Cardiac Cirrhosis and Congestive Hepatopathy Medication

Updated: Dec 22, 2014
  • Author: Xiushui (Mike) Ren, MD; Chief Editor: Henry H Ooi, MD, MRCPI  more...
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Medication

Medication Summary

With few exceptions (eg, acute right ventricular myocardial infarction), diuresis is the cornerstone of initial management of cardiac cirrhosis. As cardiac cirrhosis is a direct complication of elevated central venous pressures, effective diuresis should improve hepatic derangements. Lack of improvement should prompt a search for primary hepatic disease.

Beyond diuretics, medical therapy should be directed at treating underlying heart failure and correcting the source of elevated right-sided heart pressures.

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Diuretics

Class Summary

Initial treatment of cardiac cirrhosis usually requires a loop diuretic (eg, furosemide). Spironolactone may provide additional diuresis through its aldosterone antagonism effects.

Furosemide (Lasix)

Increases excretion of water by interfering with chloride-binding cotransport system, which in turn inhibits sodium and chloride reabsorption in ascending loop of Henle and distal renal tubule.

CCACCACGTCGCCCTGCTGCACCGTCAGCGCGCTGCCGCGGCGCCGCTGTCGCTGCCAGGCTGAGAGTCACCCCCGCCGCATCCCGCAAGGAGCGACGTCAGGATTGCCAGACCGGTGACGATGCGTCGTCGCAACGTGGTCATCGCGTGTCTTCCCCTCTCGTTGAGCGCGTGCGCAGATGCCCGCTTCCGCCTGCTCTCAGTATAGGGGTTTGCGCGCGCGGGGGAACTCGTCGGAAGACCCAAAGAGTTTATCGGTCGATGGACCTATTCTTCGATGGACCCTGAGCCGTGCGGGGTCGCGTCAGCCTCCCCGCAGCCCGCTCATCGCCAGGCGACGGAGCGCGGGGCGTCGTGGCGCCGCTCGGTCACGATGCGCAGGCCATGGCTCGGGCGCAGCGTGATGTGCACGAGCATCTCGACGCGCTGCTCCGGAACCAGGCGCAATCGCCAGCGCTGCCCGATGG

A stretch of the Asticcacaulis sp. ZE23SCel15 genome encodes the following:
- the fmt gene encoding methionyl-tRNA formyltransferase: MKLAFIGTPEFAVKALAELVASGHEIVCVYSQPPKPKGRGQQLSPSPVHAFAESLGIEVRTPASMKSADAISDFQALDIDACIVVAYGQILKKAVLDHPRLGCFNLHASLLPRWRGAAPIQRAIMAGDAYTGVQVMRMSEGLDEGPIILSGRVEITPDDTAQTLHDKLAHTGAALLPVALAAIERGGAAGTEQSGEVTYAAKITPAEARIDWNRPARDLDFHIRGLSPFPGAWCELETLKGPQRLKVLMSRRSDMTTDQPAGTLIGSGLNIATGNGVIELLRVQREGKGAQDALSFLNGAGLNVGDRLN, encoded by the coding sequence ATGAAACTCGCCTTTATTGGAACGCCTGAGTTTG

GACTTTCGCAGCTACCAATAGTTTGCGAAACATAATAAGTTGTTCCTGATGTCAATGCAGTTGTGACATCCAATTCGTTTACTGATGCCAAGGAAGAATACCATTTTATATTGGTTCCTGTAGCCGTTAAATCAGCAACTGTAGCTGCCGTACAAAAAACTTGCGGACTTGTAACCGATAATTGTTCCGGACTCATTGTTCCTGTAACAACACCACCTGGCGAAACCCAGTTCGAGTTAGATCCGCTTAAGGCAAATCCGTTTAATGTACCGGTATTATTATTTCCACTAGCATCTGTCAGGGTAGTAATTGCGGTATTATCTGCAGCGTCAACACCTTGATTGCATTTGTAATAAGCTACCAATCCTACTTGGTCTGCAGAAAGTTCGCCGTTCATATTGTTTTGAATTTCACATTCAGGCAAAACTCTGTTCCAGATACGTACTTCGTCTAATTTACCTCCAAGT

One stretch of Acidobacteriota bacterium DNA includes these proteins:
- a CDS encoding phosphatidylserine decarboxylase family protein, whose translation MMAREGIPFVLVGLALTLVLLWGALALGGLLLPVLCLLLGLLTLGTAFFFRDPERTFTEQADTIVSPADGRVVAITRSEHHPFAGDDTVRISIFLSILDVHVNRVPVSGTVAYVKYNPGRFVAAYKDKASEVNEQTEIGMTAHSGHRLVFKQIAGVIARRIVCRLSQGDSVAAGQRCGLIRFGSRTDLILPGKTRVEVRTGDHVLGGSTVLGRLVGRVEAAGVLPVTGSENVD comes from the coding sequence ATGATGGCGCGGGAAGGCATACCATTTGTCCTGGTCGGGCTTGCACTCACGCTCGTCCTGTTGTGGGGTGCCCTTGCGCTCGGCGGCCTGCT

Initial administration should be IV to avoid poor bowel absorption through edematous bowel mucosa. Start dosing low and increase to achieve desired diuresis and clinical effect. Useful clinical target is return to patient's baseline weight.

Rising serum BUN and creatinine levels are indicators of prerenal azotemia and suggest maximal diuresis has been achieved. Once determined, administer effective dose qd or bid.

Spironolactone (Aldactone)

For management of edema resulting from excessive aldosterone levels secondary to hepatic cirrhosis or CHF. Competes with aldosterone for receptor sites in distal renal tubules, increasing water excretion while retaining potassium and hydrogen ions.

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